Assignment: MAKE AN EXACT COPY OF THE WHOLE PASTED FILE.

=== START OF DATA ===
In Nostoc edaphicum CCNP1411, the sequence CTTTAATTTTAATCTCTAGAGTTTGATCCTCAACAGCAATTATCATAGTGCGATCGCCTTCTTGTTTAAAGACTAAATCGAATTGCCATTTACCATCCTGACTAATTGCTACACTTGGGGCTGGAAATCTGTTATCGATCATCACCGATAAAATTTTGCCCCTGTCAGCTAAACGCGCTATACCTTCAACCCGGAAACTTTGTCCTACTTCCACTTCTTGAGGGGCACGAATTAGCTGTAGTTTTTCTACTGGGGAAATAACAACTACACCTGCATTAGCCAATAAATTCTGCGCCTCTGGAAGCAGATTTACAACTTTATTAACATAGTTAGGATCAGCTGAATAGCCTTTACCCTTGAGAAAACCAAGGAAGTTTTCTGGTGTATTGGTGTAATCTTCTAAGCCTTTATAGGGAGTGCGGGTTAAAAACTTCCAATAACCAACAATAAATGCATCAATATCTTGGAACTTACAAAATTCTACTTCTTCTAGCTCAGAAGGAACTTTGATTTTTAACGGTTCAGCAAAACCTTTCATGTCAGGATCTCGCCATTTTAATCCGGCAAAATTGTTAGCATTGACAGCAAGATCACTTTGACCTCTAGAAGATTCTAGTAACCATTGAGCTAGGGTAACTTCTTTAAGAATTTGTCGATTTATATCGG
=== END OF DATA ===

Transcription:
In Nostoc edaphicum CCNP1411, the sequence CTTTAATTTTAATCTCTAGAGTTTGATCCTCAACAGCAATTATCATAGTGCGATCGCCTTCTTGTTTAAAGACTAAATCGAATTGCCATTTACCATCCTGACTAATTGCTACACTTGGGGCTGGAAATCTGTTATCGATCATCACCGATAAAATTTTGCCCCTGTCAGCTAAACGCGCTATACCTTCAACCCGGAAACTTTGTCCTACTTCCACTTCTTGAGGGGCACGAATTAGCTGTAGTTTTTCTACTGGGGAAATAACAACTACACCTGCATTAGCCAATAAATTCTGCGCCTCTGGAAGCAGATTTACAACTTTATTAACATAGTTAGGATCAGCTGAATAGCCTTTACCCTTGAGAAAACCAAGGAAGTTTTCTGGTGTATTGGTGTAATCTTCTAAGCCTTTATAGGGAGTGCGGGTTAAAAACTTCCAATAACCAACAATAAATGCATCAATATCTTGGAACTTACAAAATTCTACTTCTTCTAGCTCAGAAGGAACTTTGATTTTTAACGGTTCAGCAAAACCTTTCATGTCAGGATCTCGCCATTTTAATCCGGCAAAATTGTTAGCATTGACAGCAAGATCACTTTGACCTCTAGAAGATTCTAGTAACCATTGAGCTAGGGTAACTTCTTTAAGAATTTGTCGATTTATATCGG